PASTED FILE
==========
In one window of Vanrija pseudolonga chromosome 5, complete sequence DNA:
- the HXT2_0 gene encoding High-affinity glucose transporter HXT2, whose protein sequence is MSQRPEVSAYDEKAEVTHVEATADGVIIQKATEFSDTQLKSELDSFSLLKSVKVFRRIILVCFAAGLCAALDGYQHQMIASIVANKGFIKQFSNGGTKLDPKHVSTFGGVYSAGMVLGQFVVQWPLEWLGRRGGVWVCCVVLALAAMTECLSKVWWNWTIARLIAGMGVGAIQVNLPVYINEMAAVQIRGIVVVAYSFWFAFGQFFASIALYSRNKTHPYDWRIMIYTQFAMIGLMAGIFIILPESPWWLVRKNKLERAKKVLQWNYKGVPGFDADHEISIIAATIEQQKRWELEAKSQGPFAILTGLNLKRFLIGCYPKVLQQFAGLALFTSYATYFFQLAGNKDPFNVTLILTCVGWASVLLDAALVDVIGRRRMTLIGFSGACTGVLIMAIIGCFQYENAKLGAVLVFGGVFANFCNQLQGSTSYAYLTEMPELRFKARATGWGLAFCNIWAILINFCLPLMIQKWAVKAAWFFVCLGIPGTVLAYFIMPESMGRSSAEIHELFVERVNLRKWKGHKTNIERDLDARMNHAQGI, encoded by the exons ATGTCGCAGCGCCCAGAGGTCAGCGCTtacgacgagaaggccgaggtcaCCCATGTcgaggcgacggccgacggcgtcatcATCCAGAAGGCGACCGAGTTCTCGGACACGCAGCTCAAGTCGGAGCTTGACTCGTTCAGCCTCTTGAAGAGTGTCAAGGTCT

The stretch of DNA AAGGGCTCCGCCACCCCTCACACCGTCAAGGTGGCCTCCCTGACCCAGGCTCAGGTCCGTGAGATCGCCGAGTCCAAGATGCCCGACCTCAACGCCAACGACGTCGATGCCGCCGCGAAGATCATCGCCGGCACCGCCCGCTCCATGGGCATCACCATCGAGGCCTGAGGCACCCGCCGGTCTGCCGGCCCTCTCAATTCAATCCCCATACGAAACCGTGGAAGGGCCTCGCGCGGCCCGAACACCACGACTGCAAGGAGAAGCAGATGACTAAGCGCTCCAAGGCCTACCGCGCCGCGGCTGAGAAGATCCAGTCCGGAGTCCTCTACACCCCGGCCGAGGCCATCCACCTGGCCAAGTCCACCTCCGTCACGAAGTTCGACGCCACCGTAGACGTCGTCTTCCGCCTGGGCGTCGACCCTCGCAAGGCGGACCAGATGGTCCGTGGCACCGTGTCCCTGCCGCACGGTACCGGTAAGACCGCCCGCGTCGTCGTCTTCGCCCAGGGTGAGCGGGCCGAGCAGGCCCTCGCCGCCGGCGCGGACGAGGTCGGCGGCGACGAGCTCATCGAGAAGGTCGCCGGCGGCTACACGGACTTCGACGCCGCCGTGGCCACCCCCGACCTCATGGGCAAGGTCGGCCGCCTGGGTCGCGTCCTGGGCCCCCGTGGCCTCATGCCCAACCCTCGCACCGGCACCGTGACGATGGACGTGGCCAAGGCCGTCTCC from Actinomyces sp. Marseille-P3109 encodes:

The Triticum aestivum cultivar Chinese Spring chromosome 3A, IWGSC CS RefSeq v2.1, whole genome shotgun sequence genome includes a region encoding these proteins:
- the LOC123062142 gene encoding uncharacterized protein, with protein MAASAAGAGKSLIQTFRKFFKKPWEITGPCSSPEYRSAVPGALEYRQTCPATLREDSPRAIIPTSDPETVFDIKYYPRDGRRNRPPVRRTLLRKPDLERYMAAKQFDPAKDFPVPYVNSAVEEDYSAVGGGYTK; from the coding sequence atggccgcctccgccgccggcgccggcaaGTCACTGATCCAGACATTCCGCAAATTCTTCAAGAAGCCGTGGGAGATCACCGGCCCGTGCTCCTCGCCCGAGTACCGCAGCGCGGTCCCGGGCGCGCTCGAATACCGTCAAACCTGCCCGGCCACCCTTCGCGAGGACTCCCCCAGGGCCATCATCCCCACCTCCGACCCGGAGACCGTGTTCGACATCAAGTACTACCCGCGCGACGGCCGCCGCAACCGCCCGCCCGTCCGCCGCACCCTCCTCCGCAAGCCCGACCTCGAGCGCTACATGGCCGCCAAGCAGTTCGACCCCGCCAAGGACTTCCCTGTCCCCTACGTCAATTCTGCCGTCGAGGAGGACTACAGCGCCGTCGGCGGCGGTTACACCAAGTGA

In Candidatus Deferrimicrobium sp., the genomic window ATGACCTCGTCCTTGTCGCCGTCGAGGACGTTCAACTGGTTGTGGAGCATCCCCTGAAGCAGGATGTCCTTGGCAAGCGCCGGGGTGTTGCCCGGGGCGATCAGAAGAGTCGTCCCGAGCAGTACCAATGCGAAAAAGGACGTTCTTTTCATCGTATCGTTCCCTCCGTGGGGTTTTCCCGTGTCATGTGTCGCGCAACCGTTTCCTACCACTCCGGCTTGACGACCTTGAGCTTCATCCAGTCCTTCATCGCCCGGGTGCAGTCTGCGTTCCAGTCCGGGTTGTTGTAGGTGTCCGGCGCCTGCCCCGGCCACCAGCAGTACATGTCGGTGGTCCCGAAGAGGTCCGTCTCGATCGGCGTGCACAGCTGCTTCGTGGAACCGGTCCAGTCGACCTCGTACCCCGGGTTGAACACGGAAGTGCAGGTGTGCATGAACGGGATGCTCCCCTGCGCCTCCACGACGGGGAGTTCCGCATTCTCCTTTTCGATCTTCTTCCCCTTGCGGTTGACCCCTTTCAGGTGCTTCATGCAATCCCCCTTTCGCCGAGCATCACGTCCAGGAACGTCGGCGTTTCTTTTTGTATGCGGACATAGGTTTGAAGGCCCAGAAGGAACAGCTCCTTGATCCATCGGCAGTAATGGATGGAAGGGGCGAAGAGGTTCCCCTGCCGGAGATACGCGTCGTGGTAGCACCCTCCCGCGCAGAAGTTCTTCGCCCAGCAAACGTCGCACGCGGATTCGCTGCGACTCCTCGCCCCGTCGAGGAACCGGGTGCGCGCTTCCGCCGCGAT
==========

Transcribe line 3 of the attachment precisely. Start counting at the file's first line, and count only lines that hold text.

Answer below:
The stretch of DNA AAGGGCTCCGCCACCCCTCACACCGTCAAGGTGGCCTCCCTGACCCAGGCTCAGGTCCGTGAGATCGCCGAGTCCAAGATGCCCGACCTCAACGCCAACGACGTCGATGCCGCCGCGAAGATCATCGCCGGCACCGCCCGCTCCATGGGCATCACCATCGAGGCCTGAGGCACCCGCCGGTCTGCCGGCCCTCTCAATTCAATCCCCATACGAAACCGTGGAAGGGCCTCGCGCGGCCCGAACACCACGACTGCAAGGAGAAGCAGATGACTAAGCGCTCCAAGGCCTACCGCGCCGCGGCTGAGAAGATCCAGTCCGGAGTCCTCTACACCCCGGCCGAGGCCATCCACCTGGCCAAGTCCACCTCCGTCACGAAGTTCGACGCCACCGTAGACGTCGTCTTCCGCCTGGGCGTCGACCCTCGCAAGGCGGACCAGATGGTCCGTGGCACCGTGTCCCTGCCGCACGGTACCGGTAAGACCGCCCGCGTCGTCGTCTTCGCCCAGGGTGAGCGGGCCGAGCAGGCCCTCGCCGCCGGCGCGGACGAGGTCGGCGGCGACGAGCTCATCGAGAAGGTCGCCGGCGGCTACACGGACTTCGACGCCGCCGTGGCCACCCCCGACCTCATGGGCAAGGTCGGCCGCCTGGGTCGCGTCCTGGGCCCCCGTGGCCTCATGCCCAACCCTCGCACCGGCACCGTGACGATGGACGTGGCCAAGGCCGTCTCC from Actinomyces sp. Marseille-P3109 encodes: